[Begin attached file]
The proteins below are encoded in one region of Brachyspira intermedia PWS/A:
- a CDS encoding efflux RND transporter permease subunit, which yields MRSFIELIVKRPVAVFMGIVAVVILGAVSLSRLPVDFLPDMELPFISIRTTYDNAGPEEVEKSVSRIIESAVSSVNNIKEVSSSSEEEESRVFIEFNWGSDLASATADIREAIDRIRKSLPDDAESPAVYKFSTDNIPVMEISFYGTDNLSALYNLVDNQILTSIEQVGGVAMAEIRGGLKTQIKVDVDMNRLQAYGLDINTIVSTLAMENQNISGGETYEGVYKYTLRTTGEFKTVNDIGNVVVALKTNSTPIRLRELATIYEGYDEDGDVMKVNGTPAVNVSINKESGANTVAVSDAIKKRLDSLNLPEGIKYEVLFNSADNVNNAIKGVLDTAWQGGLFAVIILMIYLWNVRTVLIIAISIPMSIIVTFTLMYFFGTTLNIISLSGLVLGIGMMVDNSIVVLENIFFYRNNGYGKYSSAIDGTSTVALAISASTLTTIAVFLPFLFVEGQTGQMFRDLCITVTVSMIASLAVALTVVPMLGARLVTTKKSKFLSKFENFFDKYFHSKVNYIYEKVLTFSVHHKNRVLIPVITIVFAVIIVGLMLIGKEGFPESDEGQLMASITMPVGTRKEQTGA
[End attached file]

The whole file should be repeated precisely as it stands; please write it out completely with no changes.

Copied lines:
The proteins below are encoded in one region of Brachyspira intermedia PWS/A:
- a CDS encoding efflux RND transporter permease subunit, which yields MRSFIELIVKRPVAVFMGIVAVVILGAVSLSRLPVDFLPDMELPFISIRTTYDNAGPEEVEKSVSRIIESAVSSVNNIKEVSSSSEEEESRVFIEFNWGSDLASATADIREAIDRIRKSLPDDAESPAVYKFSTDNIPVMEISFYGTDNLSALYNLVDNQILTSIEQVGGVAMAEIRGGLKTQIKVDVDMNRLQAYGLDINTIVSTLAMENQNISGGETYEGVYKYTLRTTGEFKTVNDIGNVVVALKTNSTPIRLRELATIYEGYDEDGDVMKVNGTPAVNVSINKESGANTVAVSDAIKKRLDSLNLPEGIKYEVLFNSADNVNNAIKGVLDTAWQGGLFAVIILMIYLWNVRTVLIIAISIPMSIIVTFTLMYFFGTTLNIISLSGLVLGIGMMVDNSIVVLENIFFYRNNGYGKYSSAIDGTSTVALAISASTLTTIAVFLPFLFVEGQTGQMFRDLCITVTVSMIASLAVALTVVPMLGARLVTTKKSKFLSKFENFFDKYFHSKVNYIYEKVLTFSVHHKNRVLIPVITIVFAVIIVGLMLIGKEGFPESDEGQLMASITMPVGTRKEQTGA